On March 31st, the New York State Budget for FY 2018-2019 was approved. The $168.3 billion enacted budget includes $250 million in new appropriations for NYCHA. The final budget also included re-appropriated funding for the 5-year Statewide Affordable Housing Program. Last year, Governor Cuomo and the Legislature passed a budget funding a $1.97 billion 5-year affordable housing plan that more than doubled historic capital levels. The re-appropriated funding will allow for the program’s continued implementation and the building of housing units statewide. We would like to thank Governor Cuomo, Assembly Speaker Heastie and Senator Majority Leader Flanagan and all members of the Legislature for their continued support and investment of affordable and public housing in NY.
Other budget highlights include:
Additional $250 million NYCHA Capital Investment for Emergency Repairs
This new $250 million allocation combined with $300 million previously appropriated by the State to NYCHA and Mayor de Blasio’s $200 million commitment this year will allow for some substantial progress to be made to restore safe and healthy housing conditions for NYCHA residents. More funding is needed, but we are happy to see the State and City providing this down-payment to remediate some of the emergency conditions at NYCHA.
New NYCHA Oversight Measures by State Statute and Executive Order
The budget amends public housing law section 402d to allow the Governor to enact a oversight plan for the funding, which he did on Monday when he signed an Executive Order creating a new independent monitor, who will oversee the spending of the $550 million that the State has appropriated to NYCHA over the past three years. The monitor’s title will be Independent Emergency Manager and must be unanimously selected by the Speaker of the City Council and the President of the NYCHA Citywide Council of Presidents (CCOP) in consultation with the Mayor within 60 days. If the three stakeholders are unable to come to an agreement in their selection, the City Comptroller would step in and have two weeks to make the appointment. The monitor would create a comprehensive emergency remediation plan and then have 30 days to bid out and select an independent contractor to perform the work. In addition to the State now regulating how its State capital funding is spent, HUD decided last week that it must approve all draw-downs from NYCHA’s federally allocated capital funds. These additional layers of spending oversight could affect the speed of repairs.
Expediting NYCHA Repairs Using Design-Build
The FY 2019 Budget includes design-build authorization for NYCHA’s repairs, the construction of new jails to replace the Rikers Island Jail Complex, and the reconstruction of the Brooklyn Queens Expressway. As a result of design-build authorization, the City will avoid significant delays in construction and will realize savings in excess of $1 billion.
SLIHC/LIHTC Bifurcation and Certification Amendment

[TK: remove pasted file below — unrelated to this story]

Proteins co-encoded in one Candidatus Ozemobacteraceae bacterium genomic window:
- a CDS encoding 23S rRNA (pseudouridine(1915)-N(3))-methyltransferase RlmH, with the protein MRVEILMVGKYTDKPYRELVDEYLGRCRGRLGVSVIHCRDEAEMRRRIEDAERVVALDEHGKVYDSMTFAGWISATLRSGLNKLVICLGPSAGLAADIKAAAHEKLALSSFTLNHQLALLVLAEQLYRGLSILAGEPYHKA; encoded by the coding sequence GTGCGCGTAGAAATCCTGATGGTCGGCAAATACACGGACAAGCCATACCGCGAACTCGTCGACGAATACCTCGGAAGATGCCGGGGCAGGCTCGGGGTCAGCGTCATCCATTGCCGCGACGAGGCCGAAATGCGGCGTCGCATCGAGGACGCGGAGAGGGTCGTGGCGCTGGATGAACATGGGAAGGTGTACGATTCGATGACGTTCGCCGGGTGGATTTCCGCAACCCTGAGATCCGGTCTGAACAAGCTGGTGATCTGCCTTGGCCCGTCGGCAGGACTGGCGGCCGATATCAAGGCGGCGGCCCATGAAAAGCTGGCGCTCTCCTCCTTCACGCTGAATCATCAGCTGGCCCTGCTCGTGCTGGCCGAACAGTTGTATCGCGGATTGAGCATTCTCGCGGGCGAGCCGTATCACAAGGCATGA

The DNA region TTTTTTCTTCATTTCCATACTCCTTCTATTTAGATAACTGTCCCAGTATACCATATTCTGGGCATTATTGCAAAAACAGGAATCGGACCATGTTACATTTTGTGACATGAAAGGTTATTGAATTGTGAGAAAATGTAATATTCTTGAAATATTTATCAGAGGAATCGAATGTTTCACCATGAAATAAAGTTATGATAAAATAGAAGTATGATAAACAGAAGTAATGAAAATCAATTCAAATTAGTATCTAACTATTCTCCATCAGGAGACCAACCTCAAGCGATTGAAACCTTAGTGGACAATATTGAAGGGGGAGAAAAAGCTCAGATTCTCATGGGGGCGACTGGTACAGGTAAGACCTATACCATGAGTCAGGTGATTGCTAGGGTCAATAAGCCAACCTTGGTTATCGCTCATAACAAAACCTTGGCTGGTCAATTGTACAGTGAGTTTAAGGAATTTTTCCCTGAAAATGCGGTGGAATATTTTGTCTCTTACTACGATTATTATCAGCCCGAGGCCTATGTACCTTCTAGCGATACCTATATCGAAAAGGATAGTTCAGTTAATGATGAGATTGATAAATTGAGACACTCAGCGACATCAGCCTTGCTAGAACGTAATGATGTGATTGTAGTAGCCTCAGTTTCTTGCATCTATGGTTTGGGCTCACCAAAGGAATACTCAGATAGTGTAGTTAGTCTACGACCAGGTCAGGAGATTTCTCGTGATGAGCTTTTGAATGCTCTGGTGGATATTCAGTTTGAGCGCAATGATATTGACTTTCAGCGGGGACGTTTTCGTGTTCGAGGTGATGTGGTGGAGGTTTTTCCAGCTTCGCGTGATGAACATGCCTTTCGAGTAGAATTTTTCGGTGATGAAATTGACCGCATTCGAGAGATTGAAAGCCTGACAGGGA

The budget added a provision to allow for the bifurcation and certification of State Low Income Housing Credits (SLIHC) and federal Low Income Housing Tax Credits (LIHTC) permitting credits to be decoupled allowing investors in a project to transfer state credits independent of federal credits. A taxpayer allowed a state low income housing credit now will be able transfer the credit, in whole or in part, to another person or entity, without regard to how any federal low income housing tax credit may be allocated. Furthermore, the other person or entity would not need to own interest in the eligible low-income project. However, the transfer must be approved by the Commissioner of HCR and a transfer contract be made. This will make SLIHC credits more attractive to investors, which will create additional demand and drive up pricing as competition increases, thereby translating into additional equity for SLIHC projects.
No Temporary Deferral of Affordable Housing Tax Credits including State Low Income Housing Credit (SLIHC), Brownfield and Historic Credits
The Executive Budget had proposed a deferral of the usage of most business credits for tax years 2018 through 2020, where such credits exceed $2 million. This would have negatively impacted credit pricing and caused delays in permanent financing. We are excited to see that the Legislature decided against this proposal.
NY State Tax Code Adjusted to Circumvent Tax Reform’s State and Local Tax Deduction (SALT) Cap
The recently enacted federal tax law has negative fiscal implications for many New Yorkers. By gutting the deductibility of state and local taxes, the law effectively raises middle class families’ property and state income taxes by 20 to 25 percent. New York is fighting back by decoupling the state tax code from the federal and creating two New York charitable contributions funds that New Yorkers can donate to in order to claim a State tax credit equal to 85 percent of the donation amount for that tax year. Also, the State would allow employers to opt-in to a payroll tax that can pass on to its employees to allow them to avoid personal income tax since full State and local tax deductibility for individuals was taken away by tax reform, but it was not for businesses. The IRS could challenge these changes.
Continue the Local Property Tax Relief Credit
The Property Tax Credit, enacted in 2015, will provide an average reduction of $380 in local property taxes to 2.6 million homeowners this year alone. By 2019, the program will provide an additional $1.3 billion in property tax relief and an average credit of $530.
Outreach and a Comprehensive Homeless Services Plan Required from Each Local Social Services District
The FY 2019 Budget requires all local social services districts develop and implement an approved outreach and services plan to address street homelessness.